# Accounting for non-linear trend in SOME samples of a linear mixed model using quadratic

I have the following data: Pine Forest Biomass ~ Age | Plot:

Each black curve represents whole-plot biomass for each individual plot

I want to formally examine this trend using mixed effects model (using lme4 function in R).

Thus far, I created a mixed model with random intercepts and slopes:

lme4(Biomass ~ I(Age - 51) + (1 + I(Age - 51) | Plot), data = dat, REML = F)

I added additional predictors to the model to better explain some of the trend:

lmer(Biomass ~ I(Age - 51) * LossRate + I(Age - 51) * I(scale(PineStems)) + (1 + I(Age - 51)|Plot),data = dat, REML = F)
• where LossRate is biomass lost per year due to mortality and PineStems are the number of pine stems in a given plot in a given year.

This model seems to perform just fine (based on significant 95% bootstrapped CIs for coefficient estimates and for CIs for the whole model). However, it doesn't account for the downward curve you can see in some plots.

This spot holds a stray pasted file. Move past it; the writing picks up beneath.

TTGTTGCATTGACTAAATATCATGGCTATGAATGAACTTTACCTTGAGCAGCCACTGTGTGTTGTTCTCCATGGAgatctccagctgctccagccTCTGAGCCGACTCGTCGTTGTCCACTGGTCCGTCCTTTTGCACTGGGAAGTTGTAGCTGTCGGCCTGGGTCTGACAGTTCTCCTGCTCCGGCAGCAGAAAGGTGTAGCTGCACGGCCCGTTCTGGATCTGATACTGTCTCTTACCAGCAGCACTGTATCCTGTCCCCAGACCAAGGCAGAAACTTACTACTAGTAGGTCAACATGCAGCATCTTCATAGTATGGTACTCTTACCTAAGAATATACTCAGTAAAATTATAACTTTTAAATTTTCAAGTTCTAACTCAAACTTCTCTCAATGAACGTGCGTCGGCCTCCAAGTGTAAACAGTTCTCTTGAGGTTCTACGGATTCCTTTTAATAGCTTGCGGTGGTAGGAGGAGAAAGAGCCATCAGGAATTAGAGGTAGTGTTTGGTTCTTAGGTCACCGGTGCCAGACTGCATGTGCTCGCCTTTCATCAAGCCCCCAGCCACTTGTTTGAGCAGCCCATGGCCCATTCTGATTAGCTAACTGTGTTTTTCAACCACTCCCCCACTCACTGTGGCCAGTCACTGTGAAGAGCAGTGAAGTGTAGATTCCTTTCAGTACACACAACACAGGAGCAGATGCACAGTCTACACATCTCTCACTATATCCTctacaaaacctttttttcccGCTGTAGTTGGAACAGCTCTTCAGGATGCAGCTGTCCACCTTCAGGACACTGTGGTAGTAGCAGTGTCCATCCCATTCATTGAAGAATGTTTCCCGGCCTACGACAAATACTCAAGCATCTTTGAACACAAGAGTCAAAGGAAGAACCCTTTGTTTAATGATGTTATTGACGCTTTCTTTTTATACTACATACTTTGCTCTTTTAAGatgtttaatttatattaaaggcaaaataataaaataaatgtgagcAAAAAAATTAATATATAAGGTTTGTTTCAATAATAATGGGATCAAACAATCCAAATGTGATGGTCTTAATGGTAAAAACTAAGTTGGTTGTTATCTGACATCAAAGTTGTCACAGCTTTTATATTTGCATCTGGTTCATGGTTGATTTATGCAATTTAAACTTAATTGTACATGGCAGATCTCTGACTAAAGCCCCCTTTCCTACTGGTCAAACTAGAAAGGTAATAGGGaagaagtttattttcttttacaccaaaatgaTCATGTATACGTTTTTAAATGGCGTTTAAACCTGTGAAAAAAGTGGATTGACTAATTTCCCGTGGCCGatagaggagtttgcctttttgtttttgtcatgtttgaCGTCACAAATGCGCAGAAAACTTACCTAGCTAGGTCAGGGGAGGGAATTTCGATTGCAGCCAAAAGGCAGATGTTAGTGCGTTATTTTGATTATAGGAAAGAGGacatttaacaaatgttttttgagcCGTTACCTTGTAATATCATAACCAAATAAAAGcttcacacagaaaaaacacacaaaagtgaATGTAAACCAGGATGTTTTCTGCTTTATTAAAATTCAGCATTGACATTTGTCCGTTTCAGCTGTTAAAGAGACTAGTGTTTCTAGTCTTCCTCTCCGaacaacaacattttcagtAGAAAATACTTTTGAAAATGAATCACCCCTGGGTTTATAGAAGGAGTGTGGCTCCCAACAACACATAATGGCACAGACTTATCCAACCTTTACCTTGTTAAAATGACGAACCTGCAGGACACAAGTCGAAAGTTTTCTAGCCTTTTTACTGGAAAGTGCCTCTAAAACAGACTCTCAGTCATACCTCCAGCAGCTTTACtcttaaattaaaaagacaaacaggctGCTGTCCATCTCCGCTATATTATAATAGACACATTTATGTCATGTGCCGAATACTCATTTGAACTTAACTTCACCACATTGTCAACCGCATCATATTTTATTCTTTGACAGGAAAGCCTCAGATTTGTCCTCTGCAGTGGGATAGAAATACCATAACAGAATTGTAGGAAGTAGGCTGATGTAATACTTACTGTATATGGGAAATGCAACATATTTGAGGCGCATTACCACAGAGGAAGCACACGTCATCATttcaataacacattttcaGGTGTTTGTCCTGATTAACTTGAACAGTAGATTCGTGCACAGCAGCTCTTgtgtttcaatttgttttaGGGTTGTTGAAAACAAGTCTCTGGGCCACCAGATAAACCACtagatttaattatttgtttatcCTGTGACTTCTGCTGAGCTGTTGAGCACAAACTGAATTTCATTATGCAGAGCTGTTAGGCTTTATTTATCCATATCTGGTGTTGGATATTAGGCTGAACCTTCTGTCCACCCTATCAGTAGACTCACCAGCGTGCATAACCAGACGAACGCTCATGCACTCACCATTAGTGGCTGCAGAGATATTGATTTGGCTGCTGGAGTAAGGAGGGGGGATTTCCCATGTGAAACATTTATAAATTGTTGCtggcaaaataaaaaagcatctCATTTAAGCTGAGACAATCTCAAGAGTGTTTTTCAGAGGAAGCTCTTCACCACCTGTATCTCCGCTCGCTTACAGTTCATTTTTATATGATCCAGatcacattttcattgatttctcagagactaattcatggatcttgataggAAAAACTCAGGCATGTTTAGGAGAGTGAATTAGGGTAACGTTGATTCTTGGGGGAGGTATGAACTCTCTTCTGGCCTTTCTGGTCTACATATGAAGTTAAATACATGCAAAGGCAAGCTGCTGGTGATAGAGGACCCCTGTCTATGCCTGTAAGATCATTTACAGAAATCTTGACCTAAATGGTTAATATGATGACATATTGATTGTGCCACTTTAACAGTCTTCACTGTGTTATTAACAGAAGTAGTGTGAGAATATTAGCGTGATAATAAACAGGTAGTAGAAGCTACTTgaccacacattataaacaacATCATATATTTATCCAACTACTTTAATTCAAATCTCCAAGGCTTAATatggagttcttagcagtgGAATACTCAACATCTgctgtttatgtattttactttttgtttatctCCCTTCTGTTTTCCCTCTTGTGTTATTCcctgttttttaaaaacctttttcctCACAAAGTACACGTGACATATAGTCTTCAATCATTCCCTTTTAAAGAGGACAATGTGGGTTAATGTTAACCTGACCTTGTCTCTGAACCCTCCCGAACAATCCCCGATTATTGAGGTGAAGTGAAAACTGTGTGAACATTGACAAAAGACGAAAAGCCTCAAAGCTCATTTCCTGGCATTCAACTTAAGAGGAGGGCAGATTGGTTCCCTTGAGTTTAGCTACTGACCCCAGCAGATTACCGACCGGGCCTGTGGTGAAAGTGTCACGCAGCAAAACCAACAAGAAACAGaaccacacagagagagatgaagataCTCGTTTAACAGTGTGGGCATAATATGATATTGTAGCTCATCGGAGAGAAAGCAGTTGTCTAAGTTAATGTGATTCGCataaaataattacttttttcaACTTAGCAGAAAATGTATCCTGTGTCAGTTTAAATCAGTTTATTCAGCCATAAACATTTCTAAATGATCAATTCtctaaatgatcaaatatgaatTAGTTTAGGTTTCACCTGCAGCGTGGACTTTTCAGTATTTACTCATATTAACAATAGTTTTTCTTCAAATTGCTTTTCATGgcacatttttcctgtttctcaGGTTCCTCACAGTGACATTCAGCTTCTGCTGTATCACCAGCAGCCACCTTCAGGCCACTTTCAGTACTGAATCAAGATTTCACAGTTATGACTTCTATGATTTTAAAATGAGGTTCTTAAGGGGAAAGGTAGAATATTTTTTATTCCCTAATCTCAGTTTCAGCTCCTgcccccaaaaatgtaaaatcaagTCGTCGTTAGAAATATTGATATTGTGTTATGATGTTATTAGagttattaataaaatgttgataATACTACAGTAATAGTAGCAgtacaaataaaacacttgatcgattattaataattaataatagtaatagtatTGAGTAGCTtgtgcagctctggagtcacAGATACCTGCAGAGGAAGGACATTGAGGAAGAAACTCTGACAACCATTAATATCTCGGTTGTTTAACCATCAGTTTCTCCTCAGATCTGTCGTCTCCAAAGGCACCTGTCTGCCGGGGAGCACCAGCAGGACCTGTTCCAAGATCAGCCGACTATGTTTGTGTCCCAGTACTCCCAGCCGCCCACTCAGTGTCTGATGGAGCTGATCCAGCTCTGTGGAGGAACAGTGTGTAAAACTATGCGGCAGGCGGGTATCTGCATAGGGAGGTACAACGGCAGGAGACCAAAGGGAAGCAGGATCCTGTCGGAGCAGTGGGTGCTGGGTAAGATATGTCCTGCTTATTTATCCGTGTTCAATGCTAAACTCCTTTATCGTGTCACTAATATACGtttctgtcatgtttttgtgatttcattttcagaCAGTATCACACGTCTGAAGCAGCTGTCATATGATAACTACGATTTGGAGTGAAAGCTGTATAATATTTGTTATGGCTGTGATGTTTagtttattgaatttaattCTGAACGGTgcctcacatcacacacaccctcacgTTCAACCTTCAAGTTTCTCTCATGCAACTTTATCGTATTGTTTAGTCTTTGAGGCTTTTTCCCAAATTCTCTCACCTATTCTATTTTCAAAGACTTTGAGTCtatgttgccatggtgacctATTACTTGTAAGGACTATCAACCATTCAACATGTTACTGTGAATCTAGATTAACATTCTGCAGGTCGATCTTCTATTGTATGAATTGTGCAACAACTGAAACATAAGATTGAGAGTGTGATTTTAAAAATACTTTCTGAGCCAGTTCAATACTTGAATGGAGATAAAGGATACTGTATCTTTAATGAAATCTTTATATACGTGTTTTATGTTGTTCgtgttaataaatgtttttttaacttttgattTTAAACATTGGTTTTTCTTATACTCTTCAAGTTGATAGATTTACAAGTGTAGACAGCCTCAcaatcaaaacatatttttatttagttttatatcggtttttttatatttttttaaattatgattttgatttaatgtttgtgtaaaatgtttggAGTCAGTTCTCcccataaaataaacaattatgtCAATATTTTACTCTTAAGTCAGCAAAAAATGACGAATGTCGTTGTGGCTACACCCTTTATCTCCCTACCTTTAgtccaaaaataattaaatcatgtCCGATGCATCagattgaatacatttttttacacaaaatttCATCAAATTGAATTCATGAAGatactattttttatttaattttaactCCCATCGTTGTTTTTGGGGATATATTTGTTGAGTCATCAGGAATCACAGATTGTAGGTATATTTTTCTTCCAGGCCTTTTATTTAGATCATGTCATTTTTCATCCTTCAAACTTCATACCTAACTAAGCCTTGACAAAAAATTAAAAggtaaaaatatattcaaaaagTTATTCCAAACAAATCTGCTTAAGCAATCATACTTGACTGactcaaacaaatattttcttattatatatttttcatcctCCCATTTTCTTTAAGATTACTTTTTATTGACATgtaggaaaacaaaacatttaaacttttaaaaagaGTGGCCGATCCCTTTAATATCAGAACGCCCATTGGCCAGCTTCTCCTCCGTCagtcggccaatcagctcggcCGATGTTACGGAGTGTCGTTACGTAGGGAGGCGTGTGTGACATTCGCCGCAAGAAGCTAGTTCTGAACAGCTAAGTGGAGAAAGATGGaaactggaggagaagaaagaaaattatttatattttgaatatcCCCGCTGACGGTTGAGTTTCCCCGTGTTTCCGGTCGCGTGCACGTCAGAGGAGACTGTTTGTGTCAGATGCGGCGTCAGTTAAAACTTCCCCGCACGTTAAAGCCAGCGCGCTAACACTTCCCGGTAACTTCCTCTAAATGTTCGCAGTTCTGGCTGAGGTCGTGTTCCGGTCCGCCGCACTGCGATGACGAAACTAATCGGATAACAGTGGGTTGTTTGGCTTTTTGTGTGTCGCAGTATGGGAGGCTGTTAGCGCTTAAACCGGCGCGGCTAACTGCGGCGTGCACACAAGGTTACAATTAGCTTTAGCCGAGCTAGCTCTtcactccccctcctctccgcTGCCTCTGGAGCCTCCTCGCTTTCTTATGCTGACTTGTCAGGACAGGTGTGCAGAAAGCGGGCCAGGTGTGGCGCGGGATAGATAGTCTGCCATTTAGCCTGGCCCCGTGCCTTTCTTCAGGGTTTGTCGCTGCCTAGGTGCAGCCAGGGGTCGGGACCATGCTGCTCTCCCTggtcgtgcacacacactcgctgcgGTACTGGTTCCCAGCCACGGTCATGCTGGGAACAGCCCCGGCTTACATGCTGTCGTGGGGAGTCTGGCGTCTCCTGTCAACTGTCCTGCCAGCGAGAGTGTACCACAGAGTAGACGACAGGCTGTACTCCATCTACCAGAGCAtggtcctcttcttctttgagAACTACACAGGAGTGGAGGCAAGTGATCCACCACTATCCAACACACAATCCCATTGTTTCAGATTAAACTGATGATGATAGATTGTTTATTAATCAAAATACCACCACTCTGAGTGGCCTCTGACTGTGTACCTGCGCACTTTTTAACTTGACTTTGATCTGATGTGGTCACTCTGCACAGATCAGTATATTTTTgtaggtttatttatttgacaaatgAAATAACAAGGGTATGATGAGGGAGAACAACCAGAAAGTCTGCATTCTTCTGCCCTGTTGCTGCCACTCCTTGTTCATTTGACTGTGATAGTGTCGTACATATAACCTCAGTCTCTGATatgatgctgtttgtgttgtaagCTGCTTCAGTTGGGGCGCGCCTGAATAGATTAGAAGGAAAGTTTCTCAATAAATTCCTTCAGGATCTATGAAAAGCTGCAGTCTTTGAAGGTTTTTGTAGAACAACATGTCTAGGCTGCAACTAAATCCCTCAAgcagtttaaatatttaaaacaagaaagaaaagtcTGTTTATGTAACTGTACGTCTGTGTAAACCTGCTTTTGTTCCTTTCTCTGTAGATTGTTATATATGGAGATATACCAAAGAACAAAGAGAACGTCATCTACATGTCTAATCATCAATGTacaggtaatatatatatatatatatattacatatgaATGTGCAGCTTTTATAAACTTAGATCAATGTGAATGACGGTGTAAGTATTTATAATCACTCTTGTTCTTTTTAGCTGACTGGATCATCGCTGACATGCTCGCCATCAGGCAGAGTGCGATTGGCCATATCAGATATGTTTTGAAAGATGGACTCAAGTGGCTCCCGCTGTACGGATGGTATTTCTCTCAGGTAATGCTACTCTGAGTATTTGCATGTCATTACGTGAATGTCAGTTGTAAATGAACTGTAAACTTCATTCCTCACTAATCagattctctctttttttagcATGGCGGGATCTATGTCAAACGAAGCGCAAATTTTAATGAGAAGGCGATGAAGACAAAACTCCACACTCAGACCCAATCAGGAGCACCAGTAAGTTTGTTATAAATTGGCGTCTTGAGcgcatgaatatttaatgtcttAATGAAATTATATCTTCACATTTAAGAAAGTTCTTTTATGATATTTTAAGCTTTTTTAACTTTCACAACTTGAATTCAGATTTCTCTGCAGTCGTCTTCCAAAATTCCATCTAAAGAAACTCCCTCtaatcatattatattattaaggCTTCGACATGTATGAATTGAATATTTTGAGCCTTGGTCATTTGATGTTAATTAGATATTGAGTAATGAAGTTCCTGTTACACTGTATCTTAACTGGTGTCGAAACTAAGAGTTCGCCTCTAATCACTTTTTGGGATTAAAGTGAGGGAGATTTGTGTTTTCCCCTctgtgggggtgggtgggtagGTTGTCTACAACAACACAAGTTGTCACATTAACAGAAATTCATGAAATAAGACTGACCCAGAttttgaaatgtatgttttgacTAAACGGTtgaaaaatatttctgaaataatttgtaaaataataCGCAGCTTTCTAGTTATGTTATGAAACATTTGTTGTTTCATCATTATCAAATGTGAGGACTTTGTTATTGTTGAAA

I was thinking I could account for this curve by incorporating a quadratic term for age (i.e., I(scale((Age - 51)^2)) [we'll call it "Age^2"]

However, I'm not sure the best way to do this....

I'm pretty sure that I need to add a random effect for Age^2 since only some plots have the curve, but do I also need to add Age^2 as a fixed effect?

• Adding it as both a fixed and random effect improves the AIC of the model a lot (vs. no Age^2 term), but adding just the random Age^2 (without Age^2 as a fixed effect) improves the model even more.

• In general, does adding a squared "time" predictor as a random effect but not adding it as a fixed effect make sense?? (read: "Can I do that??")

Further, I expect the largest impact of PineStems on the model as being the main driver causing the downward slope in biomass in mature plots. In other words, I mostly expect PineStems to drive the Age^2 term (so that as PineStems decreases to a certain point, the trend line turns downward). How can I additionally add that to my model? Just simply by creating an interaction (Age^2 * PineStems)? Or does the model make this connection on its own?